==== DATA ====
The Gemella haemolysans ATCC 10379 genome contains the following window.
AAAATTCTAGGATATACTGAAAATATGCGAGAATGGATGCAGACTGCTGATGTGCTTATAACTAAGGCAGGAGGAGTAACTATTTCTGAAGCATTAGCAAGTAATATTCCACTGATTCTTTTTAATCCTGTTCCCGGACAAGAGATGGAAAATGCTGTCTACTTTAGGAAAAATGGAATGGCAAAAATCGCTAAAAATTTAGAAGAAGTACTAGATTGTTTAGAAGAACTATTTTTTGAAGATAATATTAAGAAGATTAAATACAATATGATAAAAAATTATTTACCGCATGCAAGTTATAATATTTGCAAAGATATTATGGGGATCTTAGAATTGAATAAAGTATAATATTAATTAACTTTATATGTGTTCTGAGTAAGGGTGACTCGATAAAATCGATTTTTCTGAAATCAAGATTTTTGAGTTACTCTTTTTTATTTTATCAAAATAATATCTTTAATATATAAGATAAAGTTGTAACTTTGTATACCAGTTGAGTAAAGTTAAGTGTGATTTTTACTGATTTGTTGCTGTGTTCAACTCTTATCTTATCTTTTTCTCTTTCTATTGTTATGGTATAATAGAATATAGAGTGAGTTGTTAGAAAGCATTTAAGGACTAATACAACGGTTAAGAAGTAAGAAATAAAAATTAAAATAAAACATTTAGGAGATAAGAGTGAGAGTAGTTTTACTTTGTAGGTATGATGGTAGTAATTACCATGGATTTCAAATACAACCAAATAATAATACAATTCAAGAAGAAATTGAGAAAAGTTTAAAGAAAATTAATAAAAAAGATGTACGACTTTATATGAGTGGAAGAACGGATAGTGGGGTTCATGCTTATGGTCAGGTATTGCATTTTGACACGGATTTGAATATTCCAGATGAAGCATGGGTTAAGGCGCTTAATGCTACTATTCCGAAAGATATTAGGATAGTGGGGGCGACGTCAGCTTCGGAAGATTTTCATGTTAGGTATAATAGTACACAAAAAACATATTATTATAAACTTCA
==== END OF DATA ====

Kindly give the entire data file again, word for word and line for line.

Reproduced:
The Gemella haemolysans ATCC 10379 genome contains the following window.
AAAATTCTAGGATATACTGAAAATATGCGAGAATGGATGCAGACTGCTGATGTGCTTATAACTAAGGCAGGAGGAGTAACTATTTCTGAAGCATTAGCAAGTAATATTCCACTGATTCTTTTTAATCCTGTTCCCGGACAAGAGATGGAAAATGCTGTCTACTTTAGGAAAAATGGAATGGCAAAAATCGCTAAAAATTTAGAAGAAGTACTAGATTGTTTAGAAGAACTATTTTTTGAAGATAATATTAAGAAGATTAAATACAATATGATAAAAAATTATTTACCGCATGCAAGTTATAATATTTGCAAAGATATTATGGGGATCTTAGAATTGAATAAAGTATAATATTAATTAACTTTATATGTGTTCTGAGTAAGGGTGACTCGATAAAATCGATTTTTCTGAAATCAAGATTTTTGAGTTACTCTTTTTTATTTTATCAAAATAATATCTTTAATATATAAGATAAAGTTGTAACTTTGTATACCAGTTGAGTAAAGTTAAGTGTGATTTTTACTGATTTGTTGCTGTGTTCAACTCTTATCTTATCTTTTTCTCTTTCTATTGTTATGGTATAATAGAATATAGAGTGAGTTGTTAGAAAGCATTTAAGGACTAATACAACGGTTAAGAAGTAAGAAATAAAAATTAAAATAAAACATTTAGGAGATAAGAGTGAGAGTAGTTTTACTTTGTAGGTATGATGGTAGTAATTACCATGGATTTCAAATACAACCAAATAATAATACAATTCAAGAAGAAATTGAGAAAAGTTTAAAGAAAATTAATAAAAAAGATGTACGACTTTATATGAGTGGAAGAACGGATAGTGGGGTTCATGCTTATGGTCAGGTATTGCATTTTGACACGGATTTGAATATTCCAGATGAAGCATGGGTTAAGGCGCTTAATGCTACTATTCCGAAAGATATTAGGATAGTGGGGGCGACGTCAGCTTCGGAAGATTTTCATGTTAGGTATAATAGTACACAAAAAACATATTATTATAAACTTCA